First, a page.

A tiered Internet is also seen in the very fact that not all regions are getting online no matter if we are discussing North America or other continents – on Native American lands in the US the rate of the population that has Internet access is incredibly low.  Some organizations like for one the Internet Archive made it possible for areas in poverty to have free Internet access in San Francisco. People often resort to using their mobile phone access to get online which can be very expensive in terms of data rates.

In New Mexico recently the FCC had a live public comment session as they are legally bound to do when initiating new rules like ‘Protecting and Promoting Open Internet’ the new rules that are to deal with net neutrality issues – some interesting questions where asked as people were live tweeting the meeting they flowed thru twitter:

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Something that rarely gets discussed in this often misdirected debate of net neutrality is the commons – and in this case it is not just the commons in terms of the land but also the airwaves – and the infrastructure that society has collectively paid for, worked for. These are some of the same issues that came up with cable companies when US governments made way for them to have power over infrastructure.

The reason that Comcast and Netflix recently had a public row was not really because Comcast was throttling the video of Netflix but because Comcast wanted to charge Netflix for placing their CDN’s in their data centers an amount of rent and Netflix did not want to pay but eventually gave in. What people are concerned over is that this kind of transaction will give Netflix preferential treatment by Comcast and, as well, many others will be asking to place there CDN’s in data centers in future. The concern is that the internet will be faster for some things and not for others, so, not that there will be a fast lane – as there already is one – but that there will be more of a slow lane than we already have now. The regulatory body – the FCC – dealing with these types of businesses seems to not only be anti-forcefully regulating the industry but not that interested in doing so.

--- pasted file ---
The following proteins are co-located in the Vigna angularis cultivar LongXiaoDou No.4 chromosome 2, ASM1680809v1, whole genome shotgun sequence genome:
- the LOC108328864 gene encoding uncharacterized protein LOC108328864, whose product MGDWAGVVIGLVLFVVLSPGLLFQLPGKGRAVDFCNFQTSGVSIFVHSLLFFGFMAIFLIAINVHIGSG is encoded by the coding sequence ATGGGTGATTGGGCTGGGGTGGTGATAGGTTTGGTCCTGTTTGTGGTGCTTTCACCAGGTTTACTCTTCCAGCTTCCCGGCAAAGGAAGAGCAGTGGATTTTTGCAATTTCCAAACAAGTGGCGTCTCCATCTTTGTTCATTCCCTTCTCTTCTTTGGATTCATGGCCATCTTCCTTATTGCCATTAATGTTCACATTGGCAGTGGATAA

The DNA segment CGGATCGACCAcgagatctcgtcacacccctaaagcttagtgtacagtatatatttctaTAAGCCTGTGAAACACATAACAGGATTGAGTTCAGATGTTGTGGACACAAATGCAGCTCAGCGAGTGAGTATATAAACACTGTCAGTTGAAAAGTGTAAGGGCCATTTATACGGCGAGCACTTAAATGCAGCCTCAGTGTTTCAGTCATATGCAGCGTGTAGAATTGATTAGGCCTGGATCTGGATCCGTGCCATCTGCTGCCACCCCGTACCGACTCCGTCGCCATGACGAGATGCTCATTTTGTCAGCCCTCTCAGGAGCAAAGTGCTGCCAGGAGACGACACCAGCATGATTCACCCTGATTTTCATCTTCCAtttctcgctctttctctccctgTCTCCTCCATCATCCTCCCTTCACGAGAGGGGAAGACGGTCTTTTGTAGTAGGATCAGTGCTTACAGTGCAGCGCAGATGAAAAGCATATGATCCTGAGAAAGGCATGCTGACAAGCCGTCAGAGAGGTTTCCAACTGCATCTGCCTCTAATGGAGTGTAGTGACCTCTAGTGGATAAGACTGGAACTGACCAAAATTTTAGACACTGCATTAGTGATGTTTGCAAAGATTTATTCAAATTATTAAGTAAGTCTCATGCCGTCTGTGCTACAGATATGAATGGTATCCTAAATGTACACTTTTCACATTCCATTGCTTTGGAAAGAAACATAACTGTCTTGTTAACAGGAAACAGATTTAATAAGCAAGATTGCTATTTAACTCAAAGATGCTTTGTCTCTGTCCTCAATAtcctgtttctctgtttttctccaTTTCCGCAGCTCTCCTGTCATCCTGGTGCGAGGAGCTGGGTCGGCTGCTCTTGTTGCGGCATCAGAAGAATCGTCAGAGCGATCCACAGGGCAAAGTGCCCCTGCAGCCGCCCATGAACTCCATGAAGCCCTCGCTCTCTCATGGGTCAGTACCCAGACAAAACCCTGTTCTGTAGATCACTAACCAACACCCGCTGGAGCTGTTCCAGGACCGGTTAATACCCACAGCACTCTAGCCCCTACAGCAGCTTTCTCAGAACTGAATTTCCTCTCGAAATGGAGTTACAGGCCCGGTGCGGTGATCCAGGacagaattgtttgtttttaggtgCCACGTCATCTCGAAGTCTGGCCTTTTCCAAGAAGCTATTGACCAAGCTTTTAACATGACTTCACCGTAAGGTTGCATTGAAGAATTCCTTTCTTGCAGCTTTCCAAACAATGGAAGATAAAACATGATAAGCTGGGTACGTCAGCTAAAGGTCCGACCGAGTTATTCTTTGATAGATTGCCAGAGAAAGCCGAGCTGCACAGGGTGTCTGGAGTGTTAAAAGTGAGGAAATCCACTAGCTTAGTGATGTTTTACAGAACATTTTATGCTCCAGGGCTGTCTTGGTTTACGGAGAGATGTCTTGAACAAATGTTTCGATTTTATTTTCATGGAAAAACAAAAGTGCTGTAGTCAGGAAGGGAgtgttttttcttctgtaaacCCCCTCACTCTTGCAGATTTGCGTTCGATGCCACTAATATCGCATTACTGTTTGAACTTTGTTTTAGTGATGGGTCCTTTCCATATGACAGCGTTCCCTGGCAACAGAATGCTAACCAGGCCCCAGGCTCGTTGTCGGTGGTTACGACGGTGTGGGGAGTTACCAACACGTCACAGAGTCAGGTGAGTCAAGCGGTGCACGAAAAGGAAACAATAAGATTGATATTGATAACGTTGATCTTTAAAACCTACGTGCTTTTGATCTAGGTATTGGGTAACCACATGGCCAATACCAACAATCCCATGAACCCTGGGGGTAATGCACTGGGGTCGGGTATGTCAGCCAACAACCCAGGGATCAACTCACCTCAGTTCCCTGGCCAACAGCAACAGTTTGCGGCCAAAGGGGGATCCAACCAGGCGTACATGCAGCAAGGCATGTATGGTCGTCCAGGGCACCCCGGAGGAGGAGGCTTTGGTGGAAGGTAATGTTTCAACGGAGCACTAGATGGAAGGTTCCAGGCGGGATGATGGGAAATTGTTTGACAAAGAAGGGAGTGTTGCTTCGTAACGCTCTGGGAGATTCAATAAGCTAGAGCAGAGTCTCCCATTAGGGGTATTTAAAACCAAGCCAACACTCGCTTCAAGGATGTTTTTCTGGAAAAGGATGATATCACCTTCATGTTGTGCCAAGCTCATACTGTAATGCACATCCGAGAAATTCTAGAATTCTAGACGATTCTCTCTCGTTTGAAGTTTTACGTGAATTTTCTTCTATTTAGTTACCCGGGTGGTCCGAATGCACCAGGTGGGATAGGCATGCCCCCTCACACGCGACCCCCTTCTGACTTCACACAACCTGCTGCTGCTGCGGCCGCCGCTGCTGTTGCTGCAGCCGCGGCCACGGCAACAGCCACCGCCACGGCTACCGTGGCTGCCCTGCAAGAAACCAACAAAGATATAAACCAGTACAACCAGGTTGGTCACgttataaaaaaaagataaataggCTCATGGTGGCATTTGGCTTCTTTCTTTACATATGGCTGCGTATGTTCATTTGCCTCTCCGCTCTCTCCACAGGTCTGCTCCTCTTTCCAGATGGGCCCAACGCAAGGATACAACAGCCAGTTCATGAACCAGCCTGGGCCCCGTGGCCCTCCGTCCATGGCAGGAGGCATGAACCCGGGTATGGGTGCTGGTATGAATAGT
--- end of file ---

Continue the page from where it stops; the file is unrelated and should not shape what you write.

And How Long Have We Had This Internet Thing Anyway?

Netizens in the US have thru the 15th of July to comment on the notice of new rule making by the FCC and thru September 10th for reply comments.

Part of the FCC statement from the announcement admits the debacle level:

‘Today, there are no legally enforceable rules by which the Commission can stop broadband providers from limiting Internet openness. This Notice begins the process of closing that gap, by proposing to reinstitute the no-blocking rule adopted in 2010 and creating a new rule that would bar commercially unreasonable actions from threatening Internet openness.’

The overly broad wording from the FCC of barring ‘commercially unreasonable actions‘ and the unlikelihood that the FCC will be changing the classification of broadband providers into Title II classification – common carrier law – which delineates a business to be required to serve all customers – raises many red flags. Especially in light of that a reclassification would make it far easier to regulate, ISPs would be legally treated as utilities, laws would prevent them from blocking or degrading traffic but, moreover it would make the ISPs share the infrastructure – internet lines – with other companies, opening up the field.

While in Canada broadband is considered a common carrier, the FCC is still asking questions as a body (they are mandated to do so) but it doesn’t mean they will vote as a board for the ISP’s to be reclassified – such regulatory questions are important to ask especially when society is getting reports that the speed rate of the internet for the US is tenth in the world. But even if the companies are reclassified as Title II they seem to have a bait and switch or carpetbagger mentality, often not delivering what they are legally bound to plus steadily degrading services while, yes, charging more.